Figure1 Stem cell subtypes and specifically expressed transcription factors
Subsequently, using pseudotime analysis methods RNA velocity and Slingshot, the researchers constructed the lineage trajectory and differentiation direction of five hormone producing cells, and identified lineage shared or lineage-specific down- or up-regulated transcription factors, some of which were already up-regulated in the intermediate state, which may play a key role in the regulation of cell fate commitment.
Figure 2 Lineage trajectory of pituitary hormone producing cells and the dynamic transition of transcription factors in each lineage
Then, the researchers conducted specific analysis of each cell lineage. It was found that corticotropes gradually matured from the early intermediate state with a small number of proliferating cells and then established the cortisol feedback pathway. The PIT-1 lineage includes three types of endocrine cells: somatotropes, lactotropes and thyrotropes. Pseudo-time analysis identified their common progenitor cell Pro.PIT1_all, GATA2-positive thyrotropes precursor Pre.Thy and the potential somatotropes precursor Pre.Som. The expression of critical transcription factors specific to each sub-lineage of PIT-1, NEUROD4, ZBTB20, and ASCL1 are all up-regulated in Pro.PIT1_all compared to stem cells, and progenitor cells further differentiated into NEUROD4high/ZBTB20mid/ASCL1low somatotrope precursors and mature cells, NEUROD4mid/ZBTB20high/ASCL1low lactotropess and NEUROD4low/ZBTB20mid /ASCL1high thyrotrope precursors and mature cells, which indicated that progenitor cells had a co-activation program before cell fate is committed. Combined with the mouse double knock-out model, it is speculated that there is competition among the three programs in the progenitor cells with the lactotrope lineage being produced in a situation of high ZBTB20 expression6. Gonadotropes showed two developmental trajectories with different initiation times. Among them, the lineage expressing primate-specific CGB started in the early stage, which may be involved in the development of HPG axis. But there is no cell subtype expressing CGB in the mouse model. The subtype highly expressed follicle stimulating hormone (FSH) initiated in the late stage.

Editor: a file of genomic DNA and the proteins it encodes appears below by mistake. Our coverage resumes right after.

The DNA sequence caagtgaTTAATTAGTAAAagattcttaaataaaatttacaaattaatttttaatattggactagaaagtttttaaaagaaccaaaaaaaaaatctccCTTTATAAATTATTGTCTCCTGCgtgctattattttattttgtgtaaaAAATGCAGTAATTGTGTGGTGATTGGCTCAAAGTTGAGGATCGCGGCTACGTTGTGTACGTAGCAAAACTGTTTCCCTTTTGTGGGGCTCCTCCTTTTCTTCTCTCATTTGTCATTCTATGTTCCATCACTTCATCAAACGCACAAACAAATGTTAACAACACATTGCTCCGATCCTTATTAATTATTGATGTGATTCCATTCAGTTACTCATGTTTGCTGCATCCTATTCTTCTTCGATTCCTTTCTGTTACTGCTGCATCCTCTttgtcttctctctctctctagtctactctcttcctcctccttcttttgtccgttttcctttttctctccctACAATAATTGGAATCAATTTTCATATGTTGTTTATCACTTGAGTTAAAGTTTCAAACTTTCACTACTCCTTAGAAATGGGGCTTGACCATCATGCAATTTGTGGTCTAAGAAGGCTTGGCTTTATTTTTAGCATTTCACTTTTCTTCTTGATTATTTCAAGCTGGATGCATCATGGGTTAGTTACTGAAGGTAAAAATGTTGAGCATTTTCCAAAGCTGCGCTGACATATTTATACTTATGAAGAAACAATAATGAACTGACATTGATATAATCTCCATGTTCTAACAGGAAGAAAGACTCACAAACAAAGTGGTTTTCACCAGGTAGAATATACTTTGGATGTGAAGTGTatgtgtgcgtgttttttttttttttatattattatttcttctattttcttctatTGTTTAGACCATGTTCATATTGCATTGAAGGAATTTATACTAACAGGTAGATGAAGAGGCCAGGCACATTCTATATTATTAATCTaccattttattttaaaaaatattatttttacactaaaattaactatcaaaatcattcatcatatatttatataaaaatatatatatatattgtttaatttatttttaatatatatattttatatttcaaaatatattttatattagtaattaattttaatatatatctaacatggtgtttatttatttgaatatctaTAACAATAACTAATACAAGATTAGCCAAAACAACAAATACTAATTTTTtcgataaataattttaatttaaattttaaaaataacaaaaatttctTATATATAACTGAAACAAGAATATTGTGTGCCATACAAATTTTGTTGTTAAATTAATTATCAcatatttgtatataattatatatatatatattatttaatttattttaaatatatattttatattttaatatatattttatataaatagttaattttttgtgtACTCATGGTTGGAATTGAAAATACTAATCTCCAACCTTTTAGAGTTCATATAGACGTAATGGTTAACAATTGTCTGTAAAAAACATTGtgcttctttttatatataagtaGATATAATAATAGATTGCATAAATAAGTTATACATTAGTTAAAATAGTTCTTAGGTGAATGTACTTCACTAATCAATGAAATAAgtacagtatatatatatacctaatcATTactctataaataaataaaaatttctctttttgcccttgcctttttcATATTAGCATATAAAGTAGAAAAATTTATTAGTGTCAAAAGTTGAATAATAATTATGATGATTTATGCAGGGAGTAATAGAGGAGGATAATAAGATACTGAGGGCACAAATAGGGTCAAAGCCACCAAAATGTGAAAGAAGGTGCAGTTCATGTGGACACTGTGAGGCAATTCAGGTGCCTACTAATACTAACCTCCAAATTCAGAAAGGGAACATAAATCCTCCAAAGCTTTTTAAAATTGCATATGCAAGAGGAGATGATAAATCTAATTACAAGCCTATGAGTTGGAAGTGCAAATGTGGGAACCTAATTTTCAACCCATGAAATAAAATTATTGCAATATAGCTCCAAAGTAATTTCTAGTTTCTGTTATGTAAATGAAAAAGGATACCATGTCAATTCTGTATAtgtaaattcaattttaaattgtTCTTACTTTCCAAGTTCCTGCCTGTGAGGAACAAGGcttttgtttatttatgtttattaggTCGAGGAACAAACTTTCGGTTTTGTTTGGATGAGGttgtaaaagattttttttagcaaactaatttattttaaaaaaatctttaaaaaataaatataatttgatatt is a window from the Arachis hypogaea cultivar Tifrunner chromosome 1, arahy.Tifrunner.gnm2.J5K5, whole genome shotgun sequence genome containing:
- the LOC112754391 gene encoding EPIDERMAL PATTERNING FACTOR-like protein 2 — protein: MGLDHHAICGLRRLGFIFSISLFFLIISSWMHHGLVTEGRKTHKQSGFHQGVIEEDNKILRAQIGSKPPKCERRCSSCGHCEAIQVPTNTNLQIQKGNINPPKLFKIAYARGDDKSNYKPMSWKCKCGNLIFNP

Figure 3 The model of human pituitary development
In summary, this study has drawn the first single-cell transcriptomic map of human pituitary development, which is helpful to find new pathogenic genes for congenital pituitary diseases, and also useful for exploring stem cell treatments for hypopituitary hypofunction.
Postdoc Shu Zhang and PhD student Yueli Cui from Biomedical Pioneering Innovation Center of Peking University, and PhD student Xinyi Ma from Department of Obstetrics and Gynecology in Peking University Third Hospital are the first authors of this article. Lu Wen, the associate professor of Biomedical Pioneering Innovation Center, and Professor Jie Qiao from Peking University Third Hospital are the co-corresponding authors of this article. The research project was supported by National Key R&D Program of China, the National Natural Science Foundation of China, and Beijing Advanced Innovation Center for Genomics (ICG) at Peking University.